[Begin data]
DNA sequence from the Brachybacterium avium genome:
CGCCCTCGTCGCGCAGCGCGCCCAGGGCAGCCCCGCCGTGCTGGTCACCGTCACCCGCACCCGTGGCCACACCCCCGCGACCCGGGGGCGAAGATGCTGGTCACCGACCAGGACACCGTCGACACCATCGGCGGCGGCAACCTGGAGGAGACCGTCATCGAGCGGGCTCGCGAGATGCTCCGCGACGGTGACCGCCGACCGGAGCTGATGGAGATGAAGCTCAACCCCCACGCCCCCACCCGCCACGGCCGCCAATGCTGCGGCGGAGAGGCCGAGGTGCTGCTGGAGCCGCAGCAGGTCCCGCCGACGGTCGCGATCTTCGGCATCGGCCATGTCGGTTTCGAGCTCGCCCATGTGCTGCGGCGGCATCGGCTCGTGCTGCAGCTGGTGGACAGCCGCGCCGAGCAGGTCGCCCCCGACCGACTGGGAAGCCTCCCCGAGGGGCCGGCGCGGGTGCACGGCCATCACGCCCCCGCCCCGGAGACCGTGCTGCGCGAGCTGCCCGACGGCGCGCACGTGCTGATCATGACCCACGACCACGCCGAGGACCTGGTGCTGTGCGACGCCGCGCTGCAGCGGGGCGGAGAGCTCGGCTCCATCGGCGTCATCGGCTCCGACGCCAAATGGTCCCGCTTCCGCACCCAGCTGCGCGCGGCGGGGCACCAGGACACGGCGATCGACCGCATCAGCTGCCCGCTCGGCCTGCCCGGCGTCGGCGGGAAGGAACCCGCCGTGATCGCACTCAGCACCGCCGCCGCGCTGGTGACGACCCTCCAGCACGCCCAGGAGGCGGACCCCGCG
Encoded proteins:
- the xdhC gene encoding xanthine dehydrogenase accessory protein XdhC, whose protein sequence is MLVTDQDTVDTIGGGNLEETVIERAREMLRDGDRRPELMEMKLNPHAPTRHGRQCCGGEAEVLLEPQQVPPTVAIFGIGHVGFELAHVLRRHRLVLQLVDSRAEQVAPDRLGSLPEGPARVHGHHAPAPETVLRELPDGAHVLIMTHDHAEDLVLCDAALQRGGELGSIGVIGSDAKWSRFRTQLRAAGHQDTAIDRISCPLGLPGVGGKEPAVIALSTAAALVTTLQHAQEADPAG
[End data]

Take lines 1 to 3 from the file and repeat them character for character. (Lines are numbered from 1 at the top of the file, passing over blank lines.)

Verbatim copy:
DNA sequence from the Brachybacterium avium genome:
CGCCCTCGTCGCGCAGCGCGCCCAGGGCAGCCCCGCCGTGCTGGTCACCGTCACCCGCACCCGTGGCCACACCCCCGCGACCCGGGGGCGAAGATGCTGGTCACCGACCAGGACACCGTCGACACCATCGGCGGCGGCAACCTGGAGGAGACCGTCATCGAGCGGGCTCGCGAGATGCTCCGCGACGGTGACCGCCGACCGGAGCTGATGGAGATGAAGCTCAACCCCCACGCCCCCACCCGCCACGGCCGCCAATGCTGCGGCGGAGAGGCCGAGGTGCTGCTGGAGCCGCAGCAGGTCCCGCCGACGGTCGCGATCTTCGGCATCGGCCATGTCGGTTTCGAGCTCGCCCATGTGCTGCGGCGGCATCGGCTCGTGCTGCAGCTGGTGGACAGCCGCGCCGAGCAGGTCGCCCCCGACCGACTGGGAAGCCTCCCCGAGGGGCCGGCGCGGGTGCACGGCCATCACGCCCCCGCCCCGGAGACCGTGCTGCGCGAGCTGCCCGACGGCGCGCACGTGCTGATCATGACCCACGACCACGCCGAGGACCTGGTGCTGTGCGACGCCGCGCTGCAGCGGGGCGGAGAGCTCGGCTCCATCGGCGTCATCGGCTCCGACGCCAAATGGTCCCGCTTCCGCACCCAGCTGCGCGCGGCGGGGCACCAGGACACGGCGATCGACCGCATCAGCTGCCCGCTCGGCCTGCCCGGCGTCGGCGGGAAGGAACCCGCCGTGATCGCACTCAGCACCGCCGCCGCGCTGGTGACGACCCTCCAGCACGCCCAGGAGGCGGACCCCGCG
Encoded proteins: